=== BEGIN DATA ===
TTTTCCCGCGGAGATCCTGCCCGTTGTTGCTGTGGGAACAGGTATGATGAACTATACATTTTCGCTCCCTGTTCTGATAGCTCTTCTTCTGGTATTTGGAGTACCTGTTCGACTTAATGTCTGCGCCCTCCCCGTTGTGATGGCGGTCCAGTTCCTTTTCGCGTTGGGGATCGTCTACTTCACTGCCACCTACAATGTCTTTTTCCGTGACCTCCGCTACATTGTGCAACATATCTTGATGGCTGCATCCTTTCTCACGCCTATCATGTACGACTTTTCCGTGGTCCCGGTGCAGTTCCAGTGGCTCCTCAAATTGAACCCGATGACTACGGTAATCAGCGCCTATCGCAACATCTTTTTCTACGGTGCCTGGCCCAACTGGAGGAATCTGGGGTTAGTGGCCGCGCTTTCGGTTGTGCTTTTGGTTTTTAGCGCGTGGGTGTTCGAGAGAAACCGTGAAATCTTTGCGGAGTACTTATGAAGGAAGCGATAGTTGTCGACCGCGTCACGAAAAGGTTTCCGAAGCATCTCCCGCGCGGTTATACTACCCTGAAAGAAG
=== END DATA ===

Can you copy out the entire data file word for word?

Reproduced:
TTTTCCCGCGGAGATCCTGCCCGTTGTTGCTGTGGGAACAGGTATGATGAACTATACATTTTCGCTCCCTGTTCTGATAGCTCTTCTTCTGGTATTTGGAGTACCTGTTCGACTTAATGTCTGCGCCCTCCCCGTTGTGATGGCGGTCCAGTTCCTTTTCGCGTTGGGGATCGTCTACTTCACTGCCACCTACAATGTCTTTTTCCGTGACCTCCGCTACATTGTGCAACATATCTTGATGGCTGCATCCTTTCTCACGCCTATCATGTACGACTTTTCCGTGGTCCCGGTGCAGTTCCAGTGGCTCCTCAAATTGAACCCGATGACTACGGTAATCAGCGCCTATCGCAACATCTTTTTCTACGGTGCCTGGCCCAACTGGAGGAATCTGGGGTTAGTGGCCGCGCTTTCGGTTGTGCTTTTGGTTTTTAGCGCGTGGGTGTTCGAGAGAAACCGTGAAATCTTTGCGGAGTACTTATGAAGGAAGCGATAGTTGTCGACCGCGTCACGAAAAGGTTTCCGAAGCATCTCCCGCGCGGTTATACTACCCTGAAAGAAG